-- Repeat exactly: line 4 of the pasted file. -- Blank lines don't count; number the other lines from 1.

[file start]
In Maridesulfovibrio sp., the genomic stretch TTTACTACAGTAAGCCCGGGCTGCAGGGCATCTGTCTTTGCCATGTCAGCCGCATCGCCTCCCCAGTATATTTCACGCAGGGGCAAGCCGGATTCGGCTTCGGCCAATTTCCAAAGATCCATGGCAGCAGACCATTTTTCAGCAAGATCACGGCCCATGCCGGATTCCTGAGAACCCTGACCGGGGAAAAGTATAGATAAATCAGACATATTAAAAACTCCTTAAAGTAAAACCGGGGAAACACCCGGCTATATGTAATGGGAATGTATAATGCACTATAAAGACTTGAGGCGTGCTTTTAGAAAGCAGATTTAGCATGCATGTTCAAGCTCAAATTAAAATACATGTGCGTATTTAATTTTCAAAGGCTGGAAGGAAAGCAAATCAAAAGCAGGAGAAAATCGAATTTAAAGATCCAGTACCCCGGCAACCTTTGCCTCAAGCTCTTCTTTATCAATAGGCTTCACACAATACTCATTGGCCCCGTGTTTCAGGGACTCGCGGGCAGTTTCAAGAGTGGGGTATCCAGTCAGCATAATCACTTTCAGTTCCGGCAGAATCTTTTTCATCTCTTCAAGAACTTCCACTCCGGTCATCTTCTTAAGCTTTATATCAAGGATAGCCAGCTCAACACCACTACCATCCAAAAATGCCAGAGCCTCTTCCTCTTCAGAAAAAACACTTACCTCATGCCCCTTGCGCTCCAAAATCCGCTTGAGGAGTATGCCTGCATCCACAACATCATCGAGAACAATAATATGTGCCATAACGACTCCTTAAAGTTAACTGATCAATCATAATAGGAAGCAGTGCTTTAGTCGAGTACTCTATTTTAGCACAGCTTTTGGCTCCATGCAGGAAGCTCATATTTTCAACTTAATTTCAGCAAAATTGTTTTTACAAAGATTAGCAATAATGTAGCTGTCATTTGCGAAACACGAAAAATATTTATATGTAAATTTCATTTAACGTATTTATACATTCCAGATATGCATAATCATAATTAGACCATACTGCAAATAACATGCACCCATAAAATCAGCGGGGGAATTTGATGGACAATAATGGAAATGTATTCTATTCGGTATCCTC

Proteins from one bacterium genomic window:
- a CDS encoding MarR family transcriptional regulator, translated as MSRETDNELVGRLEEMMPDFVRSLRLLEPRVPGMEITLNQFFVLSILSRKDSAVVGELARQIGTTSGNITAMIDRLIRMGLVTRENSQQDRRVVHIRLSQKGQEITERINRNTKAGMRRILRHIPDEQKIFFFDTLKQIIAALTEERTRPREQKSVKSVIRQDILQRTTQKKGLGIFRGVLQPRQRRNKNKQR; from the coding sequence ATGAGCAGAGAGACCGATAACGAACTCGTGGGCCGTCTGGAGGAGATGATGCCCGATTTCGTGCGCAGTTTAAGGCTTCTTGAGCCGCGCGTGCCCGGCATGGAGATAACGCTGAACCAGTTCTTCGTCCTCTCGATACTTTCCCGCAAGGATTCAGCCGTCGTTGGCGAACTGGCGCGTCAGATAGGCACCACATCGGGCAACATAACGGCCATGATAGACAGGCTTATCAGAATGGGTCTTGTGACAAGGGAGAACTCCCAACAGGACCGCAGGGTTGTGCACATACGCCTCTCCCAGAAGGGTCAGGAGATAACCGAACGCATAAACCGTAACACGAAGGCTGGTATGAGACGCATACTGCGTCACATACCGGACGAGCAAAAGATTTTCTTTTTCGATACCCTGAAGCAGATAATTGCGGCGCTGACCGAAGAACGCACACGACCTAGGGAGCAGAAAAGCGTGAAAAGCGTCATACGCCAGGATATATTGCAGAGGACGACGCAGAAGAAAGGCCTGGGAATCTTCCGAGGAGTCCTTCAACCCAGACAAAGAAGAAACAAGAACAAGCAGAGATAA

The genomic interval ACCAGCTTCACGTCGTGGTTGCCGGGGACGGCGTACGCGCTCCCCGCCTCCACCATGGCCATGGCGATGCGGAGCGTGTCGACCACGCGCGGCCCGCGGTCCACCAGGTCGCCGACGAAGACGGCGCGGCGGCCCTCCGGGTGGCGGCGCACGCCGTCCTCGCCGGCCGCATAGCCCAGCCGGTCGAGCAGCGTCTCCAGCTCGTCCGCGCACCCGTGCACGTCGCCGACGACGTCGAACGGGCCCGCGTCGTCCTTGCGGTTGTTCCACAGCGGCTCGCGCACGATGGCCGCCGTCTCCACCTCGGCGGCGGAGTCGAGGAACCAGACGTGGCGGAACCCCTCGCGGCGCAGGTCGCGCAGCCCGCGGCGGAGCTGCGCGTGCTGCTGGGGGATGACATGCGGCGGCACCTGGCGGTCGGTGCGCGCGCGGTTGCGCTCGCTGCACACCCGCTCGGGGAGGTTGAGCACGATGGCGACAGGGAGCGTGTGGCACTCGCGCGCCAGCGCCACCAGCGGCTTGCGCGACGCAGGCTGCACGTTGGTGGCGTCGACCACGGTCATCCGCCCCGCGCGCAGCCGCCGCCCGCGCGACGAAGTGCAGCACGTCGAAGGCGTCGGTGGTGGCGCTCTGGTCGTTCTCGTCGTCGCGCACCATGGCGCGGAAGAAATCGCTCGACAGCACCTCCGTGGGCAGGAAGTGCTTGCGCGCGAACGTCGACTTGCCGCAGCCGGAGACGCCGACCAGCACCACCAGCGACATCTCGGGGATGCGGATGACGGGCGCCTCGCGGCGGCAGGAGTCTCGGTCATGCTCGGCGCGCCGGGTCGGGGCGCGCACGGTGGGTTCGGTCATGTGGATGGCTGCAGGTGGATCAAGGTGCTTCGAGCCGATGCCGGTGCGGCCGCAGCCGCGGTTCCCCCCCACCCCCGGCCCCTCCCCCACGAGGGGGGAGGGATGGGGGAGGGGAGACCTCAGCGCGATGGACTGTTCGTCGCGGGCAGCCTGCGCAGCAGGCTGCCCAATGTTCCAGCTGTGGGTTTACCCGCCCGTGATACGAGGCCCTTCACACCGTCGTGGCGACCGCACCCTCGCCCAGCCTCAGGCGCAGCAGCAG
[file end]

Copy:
The genomic interval ACCAGCTTCACGTCGTGGTTGCCGGGGACGGCGTACGCGCTCCCCGCCTCCACCATGGCCATGGCGATGCGGAGCGTGTCGACCACGCGCGGCCCGCGGTCCACCAGGTCGCCGACGAAGACGGCGCGGCGGCCCTCCGGGTGGCGGCGCACGCCGTCCTCGCCGGCCGCATAGCCCAGCCGGTCGAGCAGCGTCTCCAGCTCGTCCGCGCACCCGTGCACGTCGCCGACGACGTCGAACGGGCCCGCGTCGTCCTTGCGGTTGTTCCACAGCGGCTCGCGCACGATGGCCGCCGTCTCCACCTCGGCGGCGGAGTCGAGGAACCAGACGTGGCGGAACCCCTCGCGGCGCAGGTCGCGCAGCCCGCGGCGGAGCTGCGCGTGCTGCTGGGGGATGACATGCGGCGGCACCTGGCGGTCGGTGCGCGCGCGGTTGCGCTCGCTGCACACCCGCTCGGGGAGGTTGAGCACGATGGCGACAGGGAGCGTGTGGCACTCGCGCGCCAGCGCCACCAGCGGCTTGCGCGACGCAGGCTGCACGTTGGTGGCGTCGACCACGGTCATCCGCCCCGCGCGCAGCCGCCGCCCGCGCGACGAAGTGCAGCACGTCGAAGGCGTCGGTGGTGGCGCTCTGGTCGTTCTCGTCGTCGCGCACCATGGCGCGGAAGAAATCGCTCGACAGCACCTCCGTGGGCAGGAAGTGCTTGCGCGCGAACGTCGACTTGCCGCAGCCGGAGACGCCGACCAGCACCACCAGCGACATCTCGGGGATGCGGATGACGGGCGCCTCGCGGCGGCAGGAGTCTCGGTCATGCTCGGCGCGCCGGGTCGGGGCGCGCACGGTGGGTTCGGTCATGTGGATGGCTGCAGGTGGATCAAGGTGCTTCGAGCCGATGCCGGTGCGGCCGCAGCCGCGGTTCCCCCCCACCCCCGGCCCCTCCCCCACGAGGGGGGAGGGATGGGGGAGGGGAGACCTCAGCGCGATGGACTGTTCGTCGCGGGCAGCCTGCGCAGCAGGCTGCCCAATGTTCCAGCTGTGGGTTTACCCGCCCGTGATACGAGGCCCTTCACACCGTCGTGGCGACCGCACCCTCGCCCAGCCTCAGGCGCAGCAGCAG